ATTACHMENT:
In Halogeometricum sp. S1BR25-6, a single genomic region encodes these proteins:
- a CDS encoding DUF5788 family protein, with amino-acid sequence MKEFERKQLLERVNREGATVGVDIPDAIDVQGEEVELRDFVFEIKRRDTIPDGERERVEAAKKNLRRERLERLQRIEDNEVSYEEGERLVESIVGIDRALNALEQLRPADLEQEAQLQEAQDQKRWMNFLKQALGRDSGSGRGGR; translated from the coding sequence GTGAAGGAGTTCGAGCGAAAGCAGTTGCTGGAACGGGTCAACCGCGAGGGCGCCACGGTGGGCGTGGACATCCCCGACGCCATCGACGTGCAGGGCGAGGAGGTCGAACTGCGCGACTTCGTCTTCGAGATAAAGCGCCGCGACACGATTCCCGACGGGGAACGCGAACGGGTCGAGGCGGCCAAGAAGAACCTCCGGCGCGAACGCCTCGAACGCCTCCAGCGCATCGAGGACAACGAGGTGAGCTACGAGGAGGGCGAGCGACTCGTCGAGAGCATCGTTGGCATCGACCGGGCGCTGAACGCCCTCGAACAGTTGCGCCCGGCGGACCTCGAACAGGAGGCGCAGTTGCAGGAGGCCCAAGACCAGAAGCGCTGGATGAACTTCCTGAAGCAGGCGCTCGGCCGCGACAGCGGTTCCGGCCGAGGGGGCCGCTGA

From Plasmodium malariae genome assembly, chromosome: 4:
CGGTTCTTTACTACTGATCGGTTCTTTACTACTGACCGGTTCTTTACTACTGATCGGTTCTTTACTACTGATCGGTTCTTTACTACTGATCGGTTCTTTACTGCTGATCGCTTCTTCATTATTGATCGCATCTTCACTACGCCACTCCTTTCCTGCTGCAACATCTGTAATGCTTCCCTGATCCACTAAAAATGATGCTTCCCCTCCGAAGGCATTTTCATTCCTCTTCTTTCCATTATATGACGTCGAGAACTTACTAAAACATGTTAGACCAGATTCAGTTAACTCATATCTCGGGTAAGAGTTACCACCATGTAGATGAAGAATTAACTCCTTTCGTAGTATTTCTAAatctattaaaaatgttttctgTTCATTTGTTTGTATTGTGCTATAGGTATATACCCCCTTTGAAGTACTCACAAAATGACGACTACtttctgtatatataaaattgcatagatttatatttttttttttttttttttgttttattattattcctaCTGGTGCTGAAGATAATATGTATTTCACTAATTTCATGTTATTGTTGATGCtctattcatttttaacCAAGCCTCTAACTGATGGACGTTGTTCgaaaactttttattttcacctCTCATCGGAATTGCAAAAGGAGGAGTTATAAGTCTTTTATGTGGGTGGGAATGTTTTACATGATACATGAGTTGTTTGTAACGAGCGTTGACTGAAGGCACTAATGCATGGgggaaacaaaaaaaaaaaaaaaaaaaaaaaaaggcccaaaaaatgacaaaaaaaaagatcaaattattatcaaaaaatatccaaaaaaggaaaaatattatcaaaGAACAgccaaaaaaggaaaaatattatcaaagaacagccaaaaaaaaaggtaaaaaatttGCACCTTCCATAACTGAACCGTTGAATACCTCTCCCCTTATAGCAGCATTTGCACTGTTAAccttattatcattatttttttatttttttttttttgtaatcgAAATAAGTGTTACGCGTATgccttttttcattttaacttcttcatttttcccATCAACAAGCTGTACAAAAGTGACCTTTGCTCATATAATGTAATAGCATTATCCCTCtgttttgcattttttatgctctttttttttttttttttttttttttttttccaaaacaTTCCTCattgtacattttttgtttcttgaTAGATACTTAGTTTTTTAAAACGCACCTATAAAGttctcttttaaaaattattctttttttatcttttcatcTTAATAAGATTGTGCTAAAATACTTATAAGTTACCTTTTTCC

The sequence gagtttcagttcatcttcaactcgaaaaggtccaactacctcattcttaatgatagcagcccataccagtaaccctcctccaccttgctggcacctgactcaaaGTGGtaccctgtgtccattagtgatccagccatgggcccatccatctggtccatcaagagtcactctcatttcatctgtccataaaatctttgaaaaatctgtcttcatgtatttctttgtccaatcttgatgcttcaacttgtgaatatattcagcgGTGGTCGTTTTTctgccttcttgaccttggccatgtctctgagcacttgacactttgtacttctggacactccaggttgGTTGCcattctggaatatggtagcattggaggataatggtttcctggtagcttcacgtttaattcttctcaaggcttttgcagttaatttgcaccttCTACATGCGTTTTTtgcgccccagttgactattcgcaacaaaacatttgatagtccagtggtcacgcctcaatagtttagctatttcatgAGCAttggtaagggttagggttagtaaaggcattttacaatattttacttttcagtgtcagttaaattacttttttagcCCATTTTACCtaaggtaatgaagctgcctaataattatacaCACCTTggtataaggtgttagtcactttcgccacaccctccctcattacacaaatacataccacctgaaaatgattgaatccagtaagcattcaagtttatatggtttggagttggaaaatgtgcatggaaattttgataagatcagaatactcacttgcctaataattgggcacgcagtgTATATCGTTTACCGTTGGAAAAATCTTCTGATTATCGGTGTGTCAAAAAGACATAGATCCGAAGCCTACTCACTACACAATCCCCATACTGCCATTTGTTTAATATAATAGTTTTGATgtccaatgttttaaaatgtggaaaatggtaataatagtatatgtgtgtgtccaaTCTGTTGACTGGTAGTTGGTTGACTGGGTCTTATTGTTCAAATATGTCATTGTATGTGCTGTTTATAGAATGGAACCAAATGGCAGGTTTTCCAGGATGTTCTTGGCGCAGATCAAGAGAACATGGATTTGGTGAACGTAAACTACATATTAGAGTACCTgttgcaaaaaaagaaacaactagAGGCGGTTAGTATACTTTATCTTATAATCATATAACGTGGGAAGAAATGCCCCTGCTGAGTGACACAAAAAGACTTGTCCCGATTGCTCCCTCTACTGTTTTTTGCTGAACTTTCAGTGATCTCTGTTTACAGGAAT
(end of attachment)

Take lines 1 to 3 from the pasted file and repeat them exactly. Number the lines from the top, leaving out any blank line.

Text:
In Halogeometricum sp. S1BR25-6, a single genomic region encodes these proteins:
- a CDS encoding DUF5788 family protein, with amino-acid sequence MKEFERKQLLERVNREGATVGVDIPDAIDVQGEEVELRDFVFEIKRRDTIPDGERERVEAAKKNLRRERLERLQRIEDNEVSYEEGERLVESIVGIDRALNALEQLRPADLEQEAQLQEAQDQKRWMNFLKQALGRDSGSGRGGR; translated from the coding sequence GTGAAGGAGTTCGAGCGAAAGCAGTTGCTGGAACGGGTCAACCGCGAGGGCGCCACGGTGGGCGTGGACATCCCCGACGCCATCGACGTGCAGGGCGAGGAGGTCGAACTGCGCGACTTCGTCTTCGAGATAAAGCGCCGCGACACGATTCCCGACGGGGAACGCGAACGGGTCGAGGCGGCCAAGAAGAACCTCCGGCGCGAACGCCTCGAACGCCTCCAGCGCATCGAGGACAACGAGGTGAGCTACGAGGAGGGCGAGCGACTCGTCGAGAGCATCGTTGGCATCGACCGGGCGCTGAACGCCCTCGAACAGTTGCGCCCGGCGGACCTCGAACAGGAGGCGCAGTTGCAGGAGGCCCAAGACCAGAAGCGCTGGATGAACTTCCTGAAGCAGGCGCTCGGCCGCGACAGCGGTTCCGGCCGAGGGGGCCGCTGA

From Plasmodium malariae genome assembly, chromosome: 4: